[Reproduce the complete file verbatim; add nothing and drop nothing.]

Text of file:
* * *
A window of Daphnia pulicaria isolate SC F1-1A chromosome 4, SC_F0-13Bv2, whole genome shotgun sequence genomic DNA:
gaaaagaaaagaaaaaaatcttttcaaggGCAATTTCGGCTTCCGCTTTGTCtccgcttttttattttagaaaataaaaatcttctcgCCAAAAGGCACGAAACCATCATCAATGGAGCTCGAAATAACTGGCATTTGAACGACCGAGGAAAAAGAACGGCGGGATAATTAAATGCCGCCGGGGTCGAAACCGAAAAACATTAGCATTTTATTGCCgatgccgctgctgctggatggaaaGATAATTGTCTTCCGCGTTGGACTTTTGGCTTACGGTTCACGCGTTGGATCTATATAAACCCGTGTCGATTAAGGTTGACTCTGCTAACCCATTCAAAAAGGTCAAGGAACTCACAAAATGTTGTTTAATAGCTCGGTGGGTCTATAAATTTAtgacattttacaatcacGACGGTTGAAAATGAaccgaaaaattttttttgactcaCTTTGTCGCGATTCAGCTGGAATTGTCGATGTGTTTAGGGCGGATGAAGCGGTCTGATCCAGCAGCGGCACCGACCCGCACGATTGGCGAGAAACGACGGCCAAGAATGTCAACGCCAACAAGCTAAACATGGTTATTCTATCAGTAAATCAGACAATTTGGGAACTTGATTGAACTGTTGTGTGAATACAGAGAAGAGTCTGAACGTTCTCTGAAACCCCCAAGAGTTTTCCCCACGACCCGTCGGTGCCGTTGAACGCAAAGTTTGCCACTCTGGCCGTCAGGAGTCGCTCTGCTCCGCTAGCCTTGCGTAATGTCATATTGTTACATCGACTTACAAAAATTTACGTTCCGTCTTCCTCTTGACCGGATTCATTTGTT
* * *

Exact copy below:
A window of Daphnia pulicaria isolate SC F1-1A chromosome 4, SC_F0-13Bv2, whole genome shotgun sequence genomic DNA:
gaaaagaaaagaaaaaaatcttttcaaggGCAATTTCGGCTTCCGCTTTGTCtccgcttttttattttagaaaataaaaatcttctcgCCAAAAGGCACGAAACCATCATCAATGGAGCTCGAAATAACTGGCATTTGAACGACCGAGGAAAAAGAACGGCGGGATAATTAAATGCCGCCGGGGTCGAAACCGAAAAACATTAGCATTTTATTGCCgatgccgctgctgctggatggaaaGATAATTGTCTTCCGCGTTGGACTTTTGGCTTACGGTTCACGCGTTGGATCTATATAAACCCGTGTCGATTAAGGTTGACTCTGCTAACCCATTCAAAAAGGTCAAGGAACTCACAAAATGTTGTTTAATAGCTCGGTGGGTCTATAAATTTAtgacattttacaatcacGACGGTTGAAAATGAaccgaaaaattttttttgactcaCTTTGTCGCGATTCAGCTGGAATTGTCGATGTGTTTAGGGCGGATGAAGCGGTCTGATCCAGCAGCGGCACCGACCCGCACGATTGGCGAGAAACGACGGCCAAGAATGTCAACGCCAACAAGCTAAACATGGTTATTCTATCAGTAAATCAGACAATTTGGGAACTTGATTGAACTGTTGTGTGAATACAGAGAAGAGTCTGAACGTTCTCTGAAACCCCCAAGAGTTTTCCCCACGACCCGTCGGTGCCGTTGAACGCAAAGTTTGCCACTCTGGCCGTCAGGAGTCGCTCTGCTCCGCTAGCCTTGCGTAATGTCATATTGTTACATCGACTTACAAAAATTTACGTTCCGTCTTCCTCTTGACCGGATTCATTTGTT